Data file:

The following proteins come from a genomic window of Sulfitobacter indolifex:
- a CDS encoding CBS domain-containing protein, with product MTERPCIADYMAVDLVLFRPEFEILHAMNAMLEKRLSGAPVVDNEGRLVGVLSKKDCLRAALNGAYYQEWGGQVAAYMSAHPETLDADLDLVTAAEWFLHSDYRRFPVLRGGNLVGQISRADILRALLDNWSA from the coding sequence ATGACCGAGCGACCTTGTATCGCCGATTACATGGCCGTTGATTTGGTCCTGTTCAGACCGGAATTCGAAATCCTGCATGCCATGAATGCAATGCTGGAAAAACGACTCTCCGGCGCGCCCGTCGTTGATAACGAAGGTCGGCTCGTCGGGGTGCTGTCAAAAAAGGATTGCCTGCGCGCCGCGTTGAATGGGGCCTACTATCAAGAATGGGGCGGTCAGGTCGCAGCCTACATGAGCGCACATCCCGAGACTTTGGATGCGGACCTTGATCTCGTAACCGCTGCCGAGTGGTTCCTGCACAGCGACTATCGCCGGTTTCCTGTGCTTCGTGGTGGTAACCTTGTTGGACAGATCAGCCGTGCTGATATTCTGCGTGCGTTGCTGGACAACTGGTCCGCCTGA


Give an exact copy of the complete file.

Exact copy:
The following proteins come from a genomic window of Sulfitobacter indolifex:
- a CDS encoding CBS domain-containing protein, with product MTERPCIADYMAVDLVLFRPEFEILHAMNAMLEKRLSGAPVVDNEGRLVGVLSKKDCLRAALNGAYYQEWGGQVAAYMSAHPETLDADLDLVTAAEWFLHSDYRRFPVLRGGNLVGQISRADILRALLDNWSA from the coding sequence ATGACCGAGCGACCTTGTATCGCCGATTACATGGCCGTTGATTTGGTCCTGTTCAGACCGGAATTCGAAATCCTGCATGCCATGAATGCAATGCTGGAAAAACGACTCTCCGGCGCGCCCGTCGTTGATAACGAAGGTCGGCTCGTCGGGGTGCTGTCAAAAAAGGATTGCCTGCGCGCCGCGTTGAATGGGGCCTACTATCAAGAATGGGGCGGTCAGGTCGCAGCCTACATGAGCGCACATCCCGAGACTTTGGATGCGGACCTTGATCTCGTAACCGCTGCCGAGTGGTTCCTGCACAGCGACTATCGCCGGTTTCCTGTGCTTCGTGGTGGTAACCTTGTTGGACAGATCAGCCGTGCTGATATTCTGCGTGCGTTGCTGGACAACTGGTCCGCCTGA